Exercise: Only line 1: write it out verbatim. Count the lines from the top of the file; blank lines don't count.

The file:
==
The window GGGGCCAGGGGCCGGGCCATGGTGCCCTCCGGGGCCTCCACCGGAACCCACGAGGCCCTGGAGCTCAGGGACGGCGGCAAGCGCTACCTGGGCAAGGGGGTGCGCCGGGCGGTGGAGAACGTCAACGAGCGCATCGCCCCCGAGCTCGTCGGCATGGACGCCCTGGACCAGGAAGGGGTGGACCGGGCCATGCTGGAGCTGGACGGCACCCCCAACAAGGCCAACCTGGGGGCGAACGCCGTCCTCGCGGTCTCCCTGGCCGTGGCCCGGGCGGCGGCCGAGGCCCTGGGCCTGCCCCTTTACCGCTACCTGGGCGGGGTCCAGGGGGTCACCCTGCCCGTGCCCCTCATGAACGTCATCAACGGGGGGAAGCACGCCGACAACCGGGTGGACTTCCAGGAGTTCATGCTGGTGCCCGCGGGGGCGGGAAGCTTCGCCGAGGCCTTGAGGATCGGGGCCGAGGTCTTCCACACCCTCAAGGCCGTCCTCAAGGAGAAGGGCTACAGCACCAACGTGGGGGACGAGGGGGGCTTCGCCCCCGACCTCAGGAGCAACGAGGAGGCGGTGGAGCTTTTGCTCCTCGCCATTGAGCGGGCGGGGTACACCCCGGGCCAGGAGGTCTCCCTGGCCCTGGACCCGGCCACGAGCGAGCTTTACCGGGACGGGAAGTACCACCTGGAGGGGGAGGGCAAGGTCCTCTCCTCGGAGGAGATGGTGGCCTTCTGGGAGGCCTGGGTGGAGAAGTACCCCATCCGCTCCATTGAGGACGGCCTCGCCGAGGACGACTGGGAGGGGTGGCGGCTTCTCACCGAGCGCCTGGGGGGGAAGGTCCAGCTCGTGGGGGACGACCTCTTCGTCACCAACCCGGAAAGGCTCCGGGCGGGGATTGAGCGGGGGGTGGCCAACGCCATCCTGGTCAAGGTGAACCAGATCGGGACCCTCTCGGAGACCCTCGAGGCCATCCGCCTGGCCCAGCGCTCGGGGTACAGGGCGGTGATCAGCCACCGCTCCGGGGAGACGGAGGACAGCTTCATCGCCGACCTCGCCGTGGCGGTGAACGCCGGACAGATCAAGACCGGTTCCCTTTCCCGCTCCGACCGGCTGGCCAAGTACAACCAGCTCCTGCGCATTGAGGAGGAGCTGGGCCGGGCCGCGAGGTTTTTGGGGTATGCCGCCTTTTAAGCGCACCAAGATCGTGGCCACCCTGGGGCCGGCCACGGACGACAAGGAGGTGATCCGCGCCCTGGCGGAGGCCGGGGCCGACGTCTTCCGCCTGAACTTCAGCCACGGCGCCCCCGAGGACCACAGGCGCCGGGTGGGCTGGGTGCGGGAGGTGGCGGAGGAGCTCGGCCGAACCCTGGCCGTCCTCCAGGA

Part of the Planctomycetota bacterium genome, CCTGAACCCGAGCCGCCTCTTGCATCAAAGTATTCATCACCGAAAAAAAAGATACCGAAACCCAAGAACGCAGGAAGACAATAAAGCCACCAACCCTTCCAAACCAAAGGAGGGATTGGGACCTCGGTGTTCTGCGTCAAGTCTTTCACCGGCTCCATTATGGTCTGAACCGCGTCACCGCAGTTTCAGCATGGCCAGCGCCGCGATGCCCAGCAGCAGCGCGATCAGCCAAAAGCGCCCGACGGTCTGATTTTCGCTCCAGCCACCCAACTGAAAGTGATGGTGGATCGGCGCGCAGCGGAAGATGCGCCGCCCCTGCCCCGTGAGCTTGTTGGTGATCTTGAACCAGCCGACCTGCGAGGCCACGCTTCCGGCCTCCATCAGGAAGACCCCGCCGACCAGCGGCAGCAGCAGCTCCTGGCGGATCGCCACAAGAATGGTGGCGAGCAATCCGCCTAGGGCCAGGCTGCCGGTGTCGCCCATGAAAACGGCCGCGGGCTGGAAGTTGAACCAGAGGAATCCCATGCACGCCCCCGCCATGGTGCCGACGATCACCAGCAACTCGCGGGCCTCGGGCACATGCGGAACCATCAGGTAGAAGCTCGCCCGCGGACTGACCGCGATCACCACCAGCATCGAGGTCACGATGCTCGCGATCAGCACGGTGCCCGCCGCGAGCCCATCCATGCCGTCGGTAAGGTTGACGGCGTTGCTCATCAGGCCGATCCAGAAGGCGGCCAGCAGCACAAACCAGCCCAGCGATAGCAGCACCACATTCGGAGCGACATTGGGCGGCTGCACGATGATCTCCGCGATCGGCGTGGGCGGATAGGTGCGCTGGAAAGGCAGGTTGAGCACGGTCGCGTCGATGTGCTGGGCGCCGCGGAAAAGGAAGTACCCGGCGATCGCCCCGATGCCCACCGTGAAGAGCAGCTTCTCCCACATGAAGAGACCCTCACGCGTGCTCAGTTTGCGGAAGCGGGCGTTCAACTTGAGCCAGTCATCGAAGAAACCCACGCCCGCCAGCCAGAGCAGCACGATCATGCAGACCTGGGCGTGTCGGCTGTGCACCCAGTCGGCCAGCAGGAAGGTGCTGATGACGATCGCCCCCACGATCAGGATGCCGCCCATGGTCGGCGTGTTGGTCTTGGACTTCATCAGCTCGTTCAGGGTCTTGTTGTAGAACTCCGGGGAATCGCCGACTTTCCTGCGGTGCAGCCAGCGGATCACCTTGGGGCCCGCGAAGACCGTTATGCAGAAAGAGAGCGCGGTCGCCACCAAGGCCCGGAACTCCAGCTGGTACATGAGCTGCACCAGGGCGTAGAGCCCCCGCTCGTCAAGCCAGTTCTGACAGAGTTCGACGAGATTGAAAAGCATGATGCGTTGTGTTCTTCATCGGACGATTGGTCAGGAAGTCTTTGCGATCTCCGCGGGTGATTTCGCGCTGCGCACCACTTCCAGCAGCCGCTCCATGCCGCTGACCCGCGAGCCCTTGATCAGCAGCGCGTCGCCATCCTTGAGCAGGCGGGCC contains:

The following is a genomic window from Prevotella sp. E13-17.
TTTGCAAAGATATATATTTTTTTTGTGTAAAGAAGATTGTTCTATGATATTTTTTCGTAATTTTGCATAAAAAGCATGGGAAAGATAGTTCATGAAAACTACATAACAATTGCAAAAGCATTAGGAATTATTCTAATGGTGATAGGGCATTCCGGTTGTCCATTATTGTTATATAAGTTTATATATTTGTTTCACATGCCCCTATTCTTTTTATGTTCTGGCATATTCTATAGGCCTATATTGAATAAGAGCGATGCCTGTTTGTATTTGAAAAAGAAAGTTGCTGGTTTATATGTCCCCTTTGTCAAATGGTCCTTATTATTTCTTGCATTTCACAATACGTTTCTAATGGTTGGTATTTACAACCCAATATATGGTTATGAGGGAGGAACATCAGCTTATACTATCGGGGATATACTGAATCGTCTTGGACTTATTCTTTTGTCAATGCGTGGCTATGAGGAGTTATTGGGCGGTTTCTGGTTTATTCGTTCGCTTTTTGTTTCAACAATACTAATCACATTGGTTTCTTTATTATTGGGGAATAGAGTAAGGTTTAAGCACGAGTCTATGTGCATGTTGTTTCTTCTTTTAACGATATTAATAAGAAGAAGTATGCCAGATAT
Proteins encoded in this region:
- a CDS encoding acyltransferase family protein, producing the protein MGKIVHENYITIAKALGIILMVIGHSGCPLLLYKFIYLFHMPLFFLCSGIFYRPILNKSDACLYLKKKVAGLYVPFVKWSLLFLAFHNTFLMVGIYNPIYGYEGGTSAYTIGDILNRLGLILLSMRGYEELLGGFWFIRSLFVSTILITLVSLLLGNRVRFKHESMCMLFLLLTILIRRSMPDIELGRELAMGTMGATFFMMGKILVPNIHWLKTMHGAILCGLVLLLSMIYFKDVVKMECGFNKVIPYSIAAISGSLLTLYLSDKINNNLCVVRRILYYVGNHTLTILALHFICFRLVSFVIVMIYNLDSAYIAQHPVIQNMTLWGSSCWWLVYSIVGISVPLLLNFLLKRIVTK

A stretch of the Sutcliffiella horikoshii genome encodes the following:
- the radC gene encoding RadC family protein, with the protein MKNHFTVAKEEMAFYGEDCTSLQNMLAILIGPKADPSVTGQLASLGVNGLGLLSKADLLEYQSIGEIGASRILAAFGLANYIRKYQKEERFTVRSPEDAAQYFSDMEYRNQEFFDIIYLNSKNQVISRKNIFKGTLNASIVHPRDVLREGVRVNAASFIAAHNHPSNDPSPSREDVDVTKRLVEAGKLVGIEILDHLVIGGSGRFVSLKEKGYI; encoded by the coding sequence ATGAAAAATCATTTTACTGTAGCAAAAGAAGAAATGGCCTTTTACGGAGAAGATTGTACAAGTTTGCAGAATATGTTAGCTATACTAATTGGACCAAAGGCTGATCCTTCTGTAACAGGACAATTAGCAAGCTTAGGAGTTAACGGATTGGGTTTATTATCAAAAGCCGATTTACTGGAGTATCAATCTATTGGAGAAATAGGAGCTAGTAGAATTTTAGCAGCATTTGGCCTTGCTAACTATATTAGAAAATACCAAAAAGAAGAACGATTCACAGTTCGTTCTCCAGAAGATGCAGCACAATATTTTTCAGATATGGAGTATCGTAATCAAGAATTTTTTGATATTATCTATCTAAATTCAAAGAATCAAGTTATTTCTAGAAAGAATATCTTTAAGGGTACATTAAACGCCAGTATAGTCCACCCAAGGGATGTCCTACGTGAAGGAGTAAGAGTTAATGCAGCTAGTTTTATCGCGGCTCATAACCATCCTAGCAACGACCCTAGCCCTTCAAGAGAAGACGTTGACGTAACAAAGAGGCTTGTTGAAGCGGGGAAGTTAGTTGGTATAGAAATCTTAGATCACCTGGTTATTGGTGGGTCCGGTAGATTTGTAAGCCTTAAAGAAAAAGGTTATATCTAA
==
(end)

The window GGGGCCAGGGGCCGGGCCATGGTGCCCTCCGGGGCCTCCACCGGAACCCACGAGGCCCTGGAGCTCAGGGACGGCGGCAAGCGCTACCTGGGCAAGGGGGTGCGCCGGGCGGTGGAGAACGTCAACGAGCGCATCGCCCCCGAGCTCGTCGGCATGGACGCCCTGGACCAGGAAGGGGTGGACCGGGCCATGCTGGAGCTGGACGGCACCCCCAACAAGGCCAACCTGGGGGCGAACGCCGTCCTCGCGGTCTCCCTGGCCGTGGCCCGGGCGGCGGCCGAGGCCCTGGGCCTGCCCCTTTACCGCTACCTGGGCGGGGTCCAGGGGGTCACCCTGCCCGTGCCCCTCATGAACGTCATCAACGGGGGGAAGCACGCCGACAACCGGGTGGACTTCCAGGAGTTCATGCTGGTGCCCGCGGGGGCGGGAAGCTTCGCCGAGGCCTTGAGGATCGGGGCCGAGGTCTTCCACACCCTCAAGGCCGTCCTCAAGGAGAAGGGCTACAGCACCAACGTGGGGGACGAGGGGGGCTTCGCCCCCGACCTCAGGAGCAACGAGGAGGCGGTGGAGCTTTTGCTCCTCGCCATTGAGCGGGCGGGGTACACCCCGGGCCAGGAGGTCTCCCTGGCCCTGGACCCGGCCACGAGCGAGCTTTACCGGGACGGGAAGTACCACCTGGAGGGGGAGGGCAAGGTCCTCTCCTCGGAGGAGATGGTGGCCTTCTGGGAGGCCTGGGTGGAGAAGTACCCCATCCGCTCCATTGAGGACGGCCTCGCCGAGGACGACTGGGAGGGGTGGCGGCTTCTCACCGAGCGCCTGGGGGGGAAGGTCCAGCTCGTGGGGGACGACCTCTTCGTCACCAACCCGGAAAGGCTCCGGGCGGGGATTGAGCGGGGGGTGGCCAACGCCATCCTGGTCAAGGTGAACCAGATCGGGACCCTCTCGGAGACCCTCGAGGCCATCCGCCTGGCCCAGCGCTCGGGGTACAGGGCGGTGATCAGCCACCGCTCCGGGGAGACGGAGGACAGCTTCATCGCCGACCTCGCCGTGGCGGTGAACGCCGGACAGATCAAGACCGGTTCCCTTTCCCGCTCCGACCGGCTGGCCAAGTACAACCAGCTCCTGCGCATTGAGGAGGAGCTGGGCCGGGCCGCGAGGTTTTTGGGGTATGCCGCCTTTTAAGCGCACCAAGATCGTGGCCACCCTGGGGCCGGCCACGGACGACAAGGAGGTGATCCGCGCCCTGGCGGAGGCCGGGGCCGACGTCTTCCGCCTGAACTTCAGCCACGGCGCCCCCGAGGACCACAGGCGCCGGGTGGGCTGGGTGCGGGAGGTGGCGGAGGAGCTCGGCCGAACCCTGGCCGTCCTCCAGGA